Wanda Kos is undecided this election year, but voted for Barack Obama in 2008. She is concerned for the future of her daughter Sofia, 6, and her two older children, including one son who just joined the military
Credit Becky Lettenberger / NPR
Kos has lived on this cul-de-sac in New Tampa, Fla., for eight years. Her husband is a chef, and the family moves often, so they have been particularly in tune with fluctuating home prices.
As the presidential election nears, Morning Edition has begun a series of reports from an iconic American corner: First and Main. Several times in the next few months, we'll travel to a battleground state, then to a vital county in each state. In that county, we find a starting point for our visit: First and Main streets, the intersection of politics and real life.
Zoe Chace and Robert Smith are reporting from European borders this week. This is the third story in a four-part series.
The eurozone was supposed to create one big labor market by making it easy to cross borders for work.
But Gerhard Wiegelmann, a CEO in Stuttgart, Germany, can't find enough workers to staff his company — even with unemployment in Spain over 20 percent. He's had to turn down projects because he can't hire enough people.
This afternoon for the first time since a gunman opened fire and killed six people on Sunday, volunteers and members of the Sikh community ventured back into the temple.
As soon as the FBI allowed it, they started the grim task of cleaning the Gurdwara. The Sikh Coalition has been tweeting on the progress. They noted that they received help from the Rev. Jesse Jackson.
Originally published on Thu August 9, 2012 5:58 pm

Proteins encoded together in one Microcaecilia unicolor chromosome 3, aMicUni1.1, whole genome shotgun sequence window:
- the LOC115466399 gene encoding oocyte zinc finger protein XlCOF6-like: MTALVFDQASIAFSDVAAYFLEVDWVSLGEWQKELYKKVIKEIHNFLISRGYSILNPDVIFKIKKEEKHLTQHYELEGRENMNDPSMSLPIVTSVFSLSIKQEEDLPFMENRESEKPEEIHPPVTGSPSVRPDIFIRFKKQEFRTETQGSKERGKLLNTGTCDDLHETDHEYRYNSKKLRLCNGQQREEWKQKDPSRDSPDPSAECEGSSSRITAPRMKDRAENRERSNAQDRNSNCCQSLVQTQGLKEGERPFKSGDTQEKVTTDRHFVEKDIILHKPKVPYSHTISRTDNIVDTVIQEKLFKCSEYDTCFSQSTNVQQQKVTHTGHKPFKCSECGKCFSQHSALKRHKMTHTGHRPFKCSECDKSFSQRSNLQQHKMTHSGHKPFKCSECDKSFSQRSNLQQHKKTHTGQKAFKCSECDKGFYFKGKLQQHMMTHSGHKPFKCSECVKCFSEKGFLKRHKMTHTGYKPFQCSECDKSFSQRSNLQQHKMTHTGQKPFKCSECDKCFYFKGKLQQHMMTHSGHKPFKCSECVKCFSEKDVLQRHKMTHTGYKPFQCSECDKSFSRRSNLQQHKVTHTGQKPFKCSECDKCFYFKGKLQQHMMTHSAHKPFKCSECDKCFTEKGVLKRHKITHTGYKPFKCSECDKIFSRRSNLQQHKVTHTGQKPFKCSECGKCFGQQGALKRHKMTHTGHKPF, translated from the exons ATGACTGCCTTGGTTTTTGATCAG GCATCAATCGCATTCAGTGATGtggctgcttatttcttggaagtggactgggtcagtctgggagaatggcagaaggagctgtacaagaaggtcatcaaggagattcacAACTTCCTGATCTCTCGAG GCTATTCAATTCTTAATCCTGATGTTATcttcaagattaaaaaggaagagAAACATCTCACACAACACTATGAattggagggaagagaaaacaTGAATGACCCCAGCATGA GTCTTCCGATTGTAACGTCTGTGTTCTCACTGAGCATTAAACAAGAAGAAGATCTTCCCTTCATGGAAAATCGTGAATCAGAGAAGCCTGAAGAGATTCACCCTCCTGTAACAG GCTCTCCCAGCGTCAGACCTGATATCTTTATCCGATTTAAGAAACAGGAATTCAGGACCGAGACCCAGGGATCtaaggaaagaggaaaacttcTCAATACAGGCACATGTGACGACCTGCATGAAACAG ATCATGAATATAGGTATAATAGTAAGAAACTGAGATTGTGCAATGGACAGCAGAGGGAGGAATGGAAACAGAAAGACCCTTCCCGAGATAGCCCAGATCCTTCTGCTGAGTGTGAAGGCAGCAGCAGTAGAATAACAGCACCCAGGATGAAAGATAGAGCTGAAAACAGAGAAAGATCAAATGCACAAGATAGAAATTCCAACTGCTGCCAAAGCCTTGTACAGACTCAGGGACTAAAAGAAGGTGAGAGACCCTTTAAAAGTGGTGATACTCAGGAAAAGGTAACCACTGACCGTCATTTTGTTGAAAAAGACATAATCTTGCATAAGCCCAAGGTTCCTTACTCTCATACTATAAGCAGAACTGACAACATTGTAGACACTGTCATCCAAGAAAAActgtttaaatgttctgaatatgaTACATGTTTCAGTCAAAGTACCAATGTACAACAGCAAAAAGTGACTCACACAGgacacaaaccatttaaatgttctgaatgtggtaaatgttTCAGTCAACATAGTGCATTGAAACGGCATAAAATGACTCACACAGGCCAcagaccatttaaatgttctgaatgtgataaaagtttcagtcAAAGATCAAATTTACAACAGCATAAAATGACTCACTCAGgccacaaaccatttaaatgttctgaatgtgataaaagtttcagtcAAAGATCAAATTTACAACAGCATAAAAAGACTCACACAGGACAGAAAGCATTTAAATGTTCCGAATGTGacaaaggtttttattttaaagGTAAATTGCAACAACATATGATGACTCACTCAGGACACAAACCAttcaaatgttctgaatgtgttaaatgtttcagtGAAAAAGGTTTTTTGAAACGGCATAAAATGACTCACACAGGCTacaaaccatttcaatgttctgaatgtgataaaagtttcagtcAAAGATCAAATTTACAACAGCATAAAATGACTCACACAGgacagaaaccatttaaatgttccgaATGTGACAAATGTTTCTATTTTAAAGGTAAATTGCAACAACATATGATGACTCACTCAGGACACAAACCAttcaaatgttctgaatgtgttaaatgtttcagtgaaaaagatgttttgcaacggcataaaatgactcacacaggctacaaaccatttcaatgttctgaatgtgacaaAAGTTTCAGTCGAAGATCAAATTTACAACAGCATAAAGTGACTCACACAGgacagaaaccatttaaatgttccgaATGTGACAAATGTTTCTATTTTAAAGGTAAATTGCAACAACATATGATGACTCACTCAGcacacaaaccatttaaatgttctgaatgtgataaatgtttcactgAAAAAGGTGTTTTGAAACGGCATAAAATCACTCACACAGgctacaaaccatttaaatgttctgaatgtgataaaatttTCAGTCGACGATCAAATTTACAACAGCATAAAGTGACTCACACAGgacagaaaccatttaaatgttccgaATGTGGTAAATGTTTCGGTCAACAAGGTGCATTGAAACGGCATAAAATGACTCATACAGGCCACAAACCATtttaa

The prolific and pervasive film industry of India, often called Bollywood, is pushing the country's decency envelope with its latest summer release, which features a real-life porn star. The film, awkwardly titled Jism 2, is a sequel to a 2002 blockbuster and stars Indian-Canadian adult film star Sunny Leone in the leading role. (The title means 'body' in Hindi.)
Before the Olympics began, the British were in a funk. The Times of London predicted the games would be a disaster, and many Britons agreed. Now, nearly two weeks later, they've forgotten all that and pretty much everything else that's gone wrong. As we hear from NPR's Philip Reeves, the Olympics have temporarily transformed a nation.
PHILIP REEVES, BYLINE: What on Earth is happening to the British?
The Olympics are winding down, and for some nations, they're already over. Among them, the small Pacific island nation of Nauru. With roughly 9,300 people, it is the least populous country competing in these games. NPR's Mike Pesca says for the Nauruvians that's a point of pride.
MIKE PESCA, BYLINE: Nauru is small. How small? Remember this song?
(SOUNDBITE OF SONG, "SMALL TOWN")
JOHN COUGAR MELLENCAMP: (Singing) But I've seen it all in a small town. Had myself a ball in a small town.